Commentary

Donald Trump’s performance masquerading as a leader isn’t even original

Donald Trump (left) and Benito Mussolini (right)
Donald Trump (left) and Benito Mussolini (right)Photo: Composite

Directly following Donald Trump’s release from Walter Reed Hospital after a three-night stay to relieve symptoms for the coronavirus, he deboarded the military helicopter Marine One and ascended the steps leading to the high balcony at the White House. Once there, he instantly removed his face mask as he turned to the flash cameras and camcorders below. Occasionally visibly gasping for air, he posed in the style of Benito Mussolini with an arrogant gaze head held high.

This El Douche Donaldo Trumpolini (a.k.a. Don Peron and Donita Peron combined) stood as the majority of U.S. citizens sing to him upon his perch (“Don’t vote for him Amertina!”). He has much more in common with the actual Italian Il Duce than readily meets the eye and ear.

Related: Diversity is one of America’s greatest assets. It’s time we took pride in it again.

While many of the social, political, and economic conditions differ today in the United States from Italy during the first half of the last century, some parallels persist.

Certainly, Trump rises to the level, and possibly surpasses, Mussolini’s arrogant swagger and all-consuming narcissism and sociopathy. Both figures are legendary for their predatory womanizing and frequent extra-marital affairs. In Mussolini’s case, his mistress, Clara Petacci, acted as his informal policy advisor.

Both leaders played hard-and-fast with the truth, in their utterances and in their consciousness. They never let the facts get in the way. According to Nazi chief propagandist Joseph Goebbels, “If you tell a lie big enough and keep repeating it, people will eventually come to believe it.”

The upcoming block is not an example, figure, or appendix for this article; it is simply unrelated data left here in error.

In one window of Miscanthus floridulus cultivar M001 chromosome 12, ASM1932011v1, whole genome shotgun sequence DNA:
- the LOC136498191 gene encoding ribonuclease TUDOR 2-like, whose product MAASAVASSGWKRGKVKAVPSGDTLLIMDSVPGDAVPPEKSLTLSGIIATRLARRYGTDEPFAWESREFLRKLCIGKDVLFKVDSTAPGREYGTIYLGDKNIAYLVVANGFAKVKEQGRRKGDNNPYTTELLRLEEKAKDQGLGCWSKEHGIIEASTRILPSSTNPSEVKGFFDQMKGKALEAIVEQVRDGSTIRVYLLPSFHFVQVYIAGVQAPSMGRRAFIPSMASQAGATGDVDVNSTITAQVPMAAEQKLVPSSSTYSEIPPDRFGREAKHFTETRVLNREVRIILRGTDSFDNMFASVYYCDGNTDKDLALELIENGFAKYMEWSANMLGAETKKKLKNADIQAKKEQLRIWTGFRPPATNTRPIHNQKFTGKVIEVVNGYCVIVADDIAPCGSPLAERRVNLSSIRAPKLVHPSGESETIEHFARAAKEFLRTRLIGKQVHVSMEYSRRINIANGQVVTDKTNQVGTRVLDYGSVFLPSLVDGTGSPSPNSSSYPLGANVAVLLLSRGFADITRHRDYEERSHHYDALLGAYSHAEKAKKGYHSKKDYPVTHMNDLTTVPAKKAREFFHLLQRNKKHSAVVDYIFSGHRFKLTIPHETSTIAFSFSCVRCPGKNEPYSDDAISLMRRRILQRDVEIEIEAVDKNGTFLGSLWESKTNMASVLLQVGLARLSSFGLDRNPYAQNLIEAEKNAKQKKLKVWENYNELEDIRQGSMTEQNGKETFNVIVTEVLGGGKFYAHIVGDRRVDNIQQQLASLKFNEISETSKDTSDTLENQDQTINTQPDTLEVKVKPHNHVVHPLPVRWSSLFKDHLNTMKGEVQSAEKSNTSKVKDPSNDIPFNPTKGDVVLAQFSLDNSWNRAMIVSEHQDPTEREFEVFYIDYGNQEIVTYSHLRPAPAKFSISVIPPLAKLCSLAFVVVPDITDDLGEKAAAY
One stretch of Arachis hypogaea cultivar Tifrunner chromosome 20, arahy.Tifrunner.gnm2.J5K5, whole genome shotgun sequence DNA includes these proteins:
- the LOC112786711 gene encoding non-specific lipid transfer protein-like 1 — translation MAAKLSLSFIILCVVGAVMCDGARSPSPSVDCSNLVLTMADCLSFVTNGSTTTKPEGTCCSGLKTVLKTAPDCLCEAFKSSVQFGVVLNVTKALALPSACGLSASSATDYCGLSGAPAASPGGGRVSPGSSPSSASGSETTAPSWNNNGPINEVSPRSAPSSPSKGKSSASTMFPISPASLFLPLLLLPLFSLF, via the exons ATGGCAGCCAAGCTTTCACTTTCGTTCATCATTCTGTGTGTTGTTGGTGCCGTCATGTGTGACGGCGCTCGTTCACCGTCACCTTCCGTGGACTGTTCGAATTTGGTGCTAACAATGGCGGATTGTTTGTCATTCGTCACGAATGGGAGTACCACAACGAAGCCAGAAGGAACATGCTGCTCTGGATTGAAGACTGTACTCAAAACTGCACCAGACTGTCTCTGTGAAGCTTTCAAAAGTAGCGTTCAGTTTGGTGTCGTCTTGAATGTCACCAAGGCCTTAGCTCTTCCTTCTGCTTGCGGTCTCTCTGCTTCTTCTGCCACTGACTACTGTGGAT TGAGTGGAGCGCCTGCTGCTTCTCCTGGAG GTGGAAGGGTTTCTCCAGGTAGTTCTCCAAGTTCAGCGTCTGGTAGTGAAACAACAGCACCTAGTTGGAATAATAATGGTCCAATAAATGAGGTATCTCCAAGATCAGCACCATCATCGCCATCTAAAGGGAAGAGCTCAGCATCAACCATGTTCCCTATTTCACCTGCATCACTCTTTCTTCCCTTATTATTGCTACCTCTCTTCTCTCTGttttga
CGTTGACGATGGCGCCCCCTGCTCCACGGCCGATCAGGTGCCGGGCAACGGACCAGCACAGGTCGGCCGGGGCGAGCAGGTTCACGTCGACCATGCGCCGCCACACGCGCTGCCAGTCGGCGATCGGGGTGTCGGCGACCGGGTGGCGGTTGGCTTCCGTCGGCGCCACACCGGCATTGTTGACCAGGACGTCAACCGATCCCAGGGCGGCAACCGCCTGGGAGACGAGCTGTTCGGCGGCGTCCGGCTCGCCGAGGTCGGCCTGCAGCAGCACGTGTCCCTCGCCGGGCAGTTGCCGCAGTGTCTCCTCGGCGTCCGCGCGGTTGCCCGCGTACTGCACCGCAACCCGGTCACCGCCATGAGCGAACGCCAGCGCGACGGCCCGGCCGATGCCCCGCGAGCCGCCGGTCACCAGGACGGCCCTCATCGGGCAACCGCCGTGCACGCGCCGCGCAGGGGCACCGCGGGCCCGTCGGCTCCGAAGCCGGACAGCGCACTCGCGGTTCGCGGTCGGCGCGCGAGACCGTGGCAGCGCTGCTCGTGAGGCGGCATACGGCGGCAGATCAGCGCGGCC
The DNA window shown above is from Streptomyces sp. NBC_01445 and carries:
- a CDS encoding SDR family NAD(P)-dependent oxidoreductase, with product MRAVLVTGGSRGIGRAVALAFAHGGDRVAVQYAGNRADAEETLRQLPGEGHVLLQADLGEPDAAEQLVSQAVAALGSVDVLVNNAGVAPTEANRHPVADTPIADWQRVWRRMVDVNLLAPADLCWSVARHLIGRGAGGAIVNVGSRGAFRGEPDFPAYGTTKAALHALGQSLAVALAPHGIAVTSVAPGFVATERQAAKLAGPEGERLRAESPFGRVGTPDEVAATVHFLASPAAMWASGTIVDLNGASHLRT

In the case of Trump and Mussolini, they themselves came to believe it. Both could be placed into the category of “Machiavellian” in their single mindedness, cunning, plotting, and unscrupulous – sometimes vicious — actions in advancing their careers and enacting their policies. To them, the ends certainly justified the means no matter who gets hurt.

Donald Trump and Benito Mussolini’s Parallel Policies and “Rise” to Power

Trump differs significantly from Mussolini, though, in terms of interest and achievement in intellectual pursuits. Mussolini prided himself on his scholarly endeavors and command of multiple languages. He acted on strong ideological beliefs. Trump, on the other hand, acts on concerns for winning at all costs regardless of ideological positions.

When Donald J. Trump became the 45th President of the United States, the so-called “populist” lost the popular vote to Hillary Clinton, as over two million more voters did not support the draconian policies and vile language he uttered during the campaign. But White ultra-nationalist, fascist leaders and many of their followers supported the Trump candidacy and celebrated his victory.

For example, a white nationalist conference held on November 19, 2016 at the Ronald Reagan Building headlined by neo-Nazi Richard Spencer, greeted attendees with a tribute to President-elect Donald J. Trump shouting “Hail Trump! Hail victory!” from the stage before all in attendance gestured in a traditional Nazi straight-arm salute.

Once identifying himself as a Democrat, but never unequivocally disavowing himself from white nationalists, Donald Trump has transformed himself into the mouthpiece of the extreme far-right wing of the Republican Party. Once a staunch socialist, Benito Mussolini was denounced by the Italian Socialist Party for advocating Italy’s involvement in World War I, which countered the Party’s stance on neutrality. Mussolini severely transformed his political stance, and later he became one of the chief architects of the fascist movement.